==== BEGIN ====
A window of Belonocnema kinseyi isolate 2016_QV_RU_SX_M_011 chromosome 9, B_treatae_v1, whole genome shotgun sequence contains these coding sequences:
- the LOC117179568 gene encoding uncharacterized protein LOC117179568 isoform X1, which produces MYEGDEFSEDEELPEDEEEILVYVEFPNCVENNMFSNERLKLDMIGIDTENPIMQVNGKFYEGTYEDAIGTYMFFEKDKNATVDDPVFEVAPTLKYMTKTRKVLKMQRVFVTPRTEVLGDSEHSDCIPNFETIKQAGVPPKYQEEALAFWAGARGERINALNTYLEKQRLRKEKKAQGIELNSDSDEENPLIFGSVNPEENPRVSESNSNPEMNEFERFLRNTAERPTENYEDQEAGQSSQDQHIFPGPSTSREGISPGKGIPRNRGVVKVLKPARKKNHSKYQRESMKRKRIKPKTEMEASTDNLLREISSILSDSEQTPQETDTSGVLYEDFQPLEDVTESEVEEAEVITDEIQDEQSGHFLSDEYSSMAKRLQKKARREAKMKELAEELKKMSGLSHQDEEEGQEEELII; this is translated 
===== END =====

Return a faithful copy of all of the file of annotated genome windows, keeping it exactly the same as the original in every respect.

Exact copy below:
A window of Belonocnema kinseyi isolate 2016_QV_RU_SX_M_011 chromosome 9, B_treatae_v1, whole genome shotgun sequence contains these coding sequences:
- the LOC117179568 gene encoding uncharacterized protein LOC117179568 isoform X1, which produces MYEGDEFSEDEELPEDEEEILVYVEFPNCVENNMFSNERLKLDMIGIDTENPIMQVNGKFYEGTYEDAIGTYMFFEKDKNATVDDPVFEVAPTLKYMTKTRKVLKMQRVFVTPRTEVLGDSEHSDCIPNFETIKQAGVPPKYQEEALAFWAGARGERINALNTYLEKQRLRKEKKAQGIELNSDSDEENPLIFGSVNPEENPRVSESNSNPEMNEFERFLRNTAERPTENYEDQEAGQSSQDQHIFPGPSTSREGISPGKGIPRNRGVVKVLKPARKKNHSKYQRESMKRKRIKPKTEMEASTDNLLREISSILSDSEQTPQETDTSGVLYEDFQPLEDVTESEVEEAEVITDEIQDEQSGHFLSDEYSSMAKRLQKKARREAKMKELAEELKKMSGLSHQDEEEGQEEELII; this is translated 